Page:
Attention, world: I am not a brand. Most people aren’t brands. We should stop trying to push this whole, “find out what your brand is and market the hell out of it” approach to life. It’s not healthy, and it will ruin us all if it continues.
Companies and their products are brands. And they have people (sometimes hundreds or thousands of them) to preserve, promote and enhance those brands. But there is a disturbing trend as we’ve become so much more interconnected online—and as a very, very few people even find financial success there with blogs and such—to tell people that they need to discover their own personal brand or create one, and then market that brand.
It’s a problem because most of us don’t have time to adequately and appropriately market a brand, not even our own personal one. A person who is a success at blogging (financially, that is) probably puts in the equivalent of a full workday most days of the week (and perhaps all of them) to be that kind of success. And for every person like that, there are probably at least 10 others putting in the same hours and effort and getting little or nothing in return. And then hordes of others beyond that who dream of such possibilities but are bogged down by the necessities of going to work, doing housework, cooking, running errands, raising kids, walking the dog, etc.
What’s worse, though, is it isn’t just people seeking a breakthrough online. Increasingly, especially as more people connect through LinkedIn and other social networking venues, we are expected to “brand” ourselves in terms of our careers and potential employment. Or our personal relationships.
But there’s a huge risk in that. Actually, several risks. How you brand yourself may not be how others see you or are willing to accept you. Branding yourself, if successful, may also “typecast” you into a niche and deny you access to other opportunities. Trying to market your brand may use up time you should be devoting elsewhere or, in a related problem, you put a bunch of work into finding out your brand only to realize you don’t have the time, the resources or the skill to market that personal brand.
And those are just a few problems off the top of my head. I’m sure there are more.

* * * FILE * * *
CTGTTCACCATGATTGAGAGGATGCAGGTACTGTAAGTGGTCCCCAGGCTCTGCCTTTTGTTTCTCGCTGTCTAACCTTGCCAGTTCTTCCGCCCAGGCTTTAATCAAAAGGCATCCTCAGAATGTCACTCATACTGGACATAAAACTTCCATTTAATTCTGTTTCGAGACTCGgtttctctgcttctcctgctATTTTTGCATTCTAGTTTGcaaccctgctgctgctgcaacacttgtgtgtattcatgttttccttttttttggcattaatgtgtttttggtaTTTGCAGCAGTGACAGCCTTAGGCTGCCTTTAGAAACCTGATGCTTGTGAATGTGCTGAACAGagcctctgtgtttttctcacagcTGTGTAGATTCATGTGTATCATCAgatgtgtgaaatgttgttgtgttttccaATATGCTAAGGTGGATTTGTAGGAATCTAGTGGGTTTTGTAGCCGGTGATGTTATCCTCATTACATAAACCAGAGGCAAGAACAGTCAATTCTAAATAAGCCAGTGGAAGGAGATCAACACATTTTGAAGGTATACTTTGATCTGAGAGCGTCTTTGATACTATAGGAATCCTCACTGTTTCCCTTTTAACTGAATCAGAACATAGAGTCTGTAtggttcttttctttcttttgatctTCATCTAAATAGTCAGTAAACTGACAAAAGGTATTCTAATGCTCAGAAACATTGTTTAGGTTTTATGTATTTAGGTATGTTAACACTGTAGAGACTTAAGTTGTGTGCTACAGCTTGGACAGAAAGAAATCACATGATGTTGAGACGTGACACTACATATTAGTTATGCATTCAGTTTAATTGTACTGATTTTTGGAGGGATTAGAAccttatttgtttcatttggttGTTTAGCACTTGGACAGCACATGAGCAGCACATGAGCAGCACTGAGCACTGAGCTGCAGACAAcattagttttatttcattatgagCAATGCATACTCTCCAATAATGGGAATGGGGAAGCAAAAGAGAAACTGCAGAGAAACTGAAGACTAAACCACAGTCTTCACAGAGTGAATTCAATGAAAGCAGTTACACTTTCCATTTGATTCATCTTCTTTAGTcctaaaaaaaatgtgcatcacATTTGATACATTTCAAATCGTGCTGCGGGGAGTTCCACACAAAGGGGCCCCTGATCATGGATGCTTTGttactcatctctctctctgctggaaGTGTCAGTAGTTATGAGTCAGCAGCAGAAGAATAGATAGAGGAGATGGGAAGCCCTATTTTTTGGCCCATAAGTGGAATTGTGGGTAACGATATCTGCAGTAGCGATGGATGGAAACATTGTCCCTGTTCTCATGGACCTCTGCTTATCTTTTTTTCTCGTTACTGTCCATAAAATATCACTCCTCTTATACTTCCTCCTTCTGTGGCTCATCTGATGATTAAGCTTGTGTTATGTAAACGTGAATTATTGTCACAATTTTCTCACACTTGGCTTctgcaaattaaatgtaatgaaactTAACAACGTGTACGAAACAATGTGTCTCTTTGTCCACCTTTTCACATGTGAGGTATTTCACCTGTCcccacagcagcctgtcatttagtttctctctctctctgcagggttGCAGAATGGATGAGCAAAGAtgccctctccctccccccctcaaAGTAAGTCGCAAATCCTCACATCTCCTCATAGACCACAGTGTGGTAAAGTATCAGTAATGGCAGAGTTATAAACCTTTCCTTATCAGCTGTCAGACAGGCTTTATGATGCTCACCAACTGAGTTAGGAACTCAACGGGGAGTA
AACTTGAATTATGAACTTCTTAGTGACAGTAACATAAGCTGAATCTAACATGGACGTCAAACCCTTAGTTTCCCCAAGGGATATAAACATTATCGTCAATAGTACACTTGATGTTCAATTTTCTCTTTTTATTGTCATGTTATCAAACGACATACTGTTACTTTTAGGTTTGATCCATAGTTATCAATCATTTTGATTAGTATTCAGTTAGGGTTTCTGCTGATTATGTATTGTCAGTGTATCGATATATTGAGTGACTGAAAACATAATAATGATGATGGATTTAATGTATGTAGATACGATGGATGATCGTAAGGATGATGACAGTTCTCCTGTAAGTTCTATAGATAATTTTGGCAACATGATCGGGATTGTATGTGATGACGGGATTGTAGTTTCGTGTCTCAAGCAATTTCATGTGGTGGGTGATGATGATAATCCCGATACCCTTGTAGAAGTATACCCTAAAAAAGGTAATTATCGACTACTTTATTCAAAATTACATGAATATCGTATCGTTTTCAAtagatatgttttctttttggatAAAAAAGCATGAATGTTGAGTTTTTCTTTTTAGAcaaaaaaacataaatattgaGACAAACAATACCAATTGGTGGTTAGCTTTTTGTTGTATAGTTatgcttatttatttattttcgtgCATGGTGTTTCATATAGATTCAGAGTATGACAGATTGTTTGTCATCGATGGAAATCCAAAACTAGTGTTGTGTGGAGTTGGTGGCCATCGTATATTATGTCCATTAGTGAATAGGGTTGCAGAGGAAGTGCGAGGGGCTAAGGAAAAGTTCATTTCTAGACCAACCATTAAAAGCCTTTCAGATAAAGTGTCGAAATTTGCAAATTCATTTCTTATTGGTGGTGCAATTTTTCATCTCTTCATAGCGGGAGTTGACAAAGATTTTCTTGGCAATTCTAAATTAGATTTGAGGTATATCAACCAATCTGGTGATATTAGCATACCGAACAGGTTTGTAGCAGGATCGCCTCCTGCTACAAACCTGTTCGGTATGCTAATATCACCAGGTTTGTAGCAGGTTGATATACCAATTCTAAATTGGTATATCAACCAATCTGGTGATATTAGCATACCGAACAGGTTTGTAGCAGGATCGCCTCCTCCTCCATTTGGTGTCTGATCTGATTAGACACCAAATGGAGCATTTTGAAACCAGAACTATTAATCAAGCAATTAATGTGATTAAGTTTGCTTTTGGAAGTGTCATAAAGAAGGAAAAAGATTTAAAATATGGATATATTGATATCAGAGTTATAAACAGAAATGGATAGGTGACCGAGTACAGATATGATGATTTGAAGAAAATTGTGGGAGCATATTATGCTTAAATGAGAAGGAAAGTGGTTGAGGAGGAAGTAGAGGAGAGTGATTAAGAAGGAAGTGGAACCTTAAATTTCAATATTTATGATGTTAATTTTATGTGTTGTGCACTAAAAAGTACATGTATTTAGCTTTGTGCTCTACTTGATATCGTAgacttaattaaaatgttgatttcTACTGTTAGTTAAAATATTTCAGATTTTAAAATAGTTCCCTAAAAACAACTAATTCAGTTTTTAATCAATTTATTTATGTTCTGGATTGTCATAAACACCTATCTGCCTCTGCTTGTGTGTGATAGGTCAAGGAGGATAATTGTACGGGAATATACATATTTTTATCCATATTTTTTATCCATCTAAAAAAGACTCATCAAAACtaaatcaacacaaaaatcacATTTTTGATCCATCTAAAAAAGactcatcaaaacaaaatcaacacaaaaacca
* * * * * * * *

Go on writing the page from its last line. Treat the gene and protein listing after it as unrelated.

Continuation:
We are people. We are not products. The more we turn ourselves into brands, the more we make ourselves into commodities. You know, the kinds of things businesses buy and trade. Do you want to be a product or do you want to be a person?
Increasingly since the end of World War II, when we entered the heyday of the middle class, we’ve seen things toward the end of the 20th century and the beginning of the 21st continue to chip away at that middle class and give more and more power back to the companies and away from employees. We’ve slowly given up what we fought so hard to gain to be treated right and be treated as humans, only say, “Oh, I guess I should work whatever hours you say so you keep me” or “I guess it’s OK that I don’t get to use vacation time or can’t afford to include my family on the health insurance” or “Yeah, the execs should see their pay increase more and more and more while my pay stagnates or falls behind inflation.” And now, after slowly letting them take away any sense that we have earned the right to be treated well because we work hard, now we willingly prepare to make ourselves into “things.” If we make ourselves brands, then we are fit to be bought and sold, both literally and metaphorically. We risk becoming tied to that brand and forced to maintain it long beyond our comfort zone. We cease to be people. We truly become cogs. To be used until worn out, and then replaced without a thought.
Yes, some people need to brand themselves, or some part of their lives. But for most, that’s foolish.
Deacon Blue is a brand.
Jeff Bouley is not.
I am, in essence, the CEO in charge of shepherding a brand that is Deacon Blue. I am a part of that brand. Who I am influences that brand. But it isn’t who I am. I am not, in the end, Deacon Blue. Nor should I be. I don’t want to become a character or, worse yet, a caricature. I won’t brand myself; I will let the whole spectrum of who I am stand out.
There is nothing wrong with me promoting Deacon Blue. But the fact is, Jeff Bouley will not be a brand that can be pinned down and pigeonholed. I am a human and I am complex, with many skills to offer, many things to give and even many problems to pose. I will not strip away who I am to get down to a core that is false. Too many people think that by branding, they are stripping away the excess and getting down to the core of who they truly are. But if you peel everything away to be just one thing or a just a few things, you have made yourself false.
You may have a brand to market. But if you think that you are a brand, you are deluding yourself, I believe.
Or, even worse, diminishing yourself to fit in to someone else’s mold.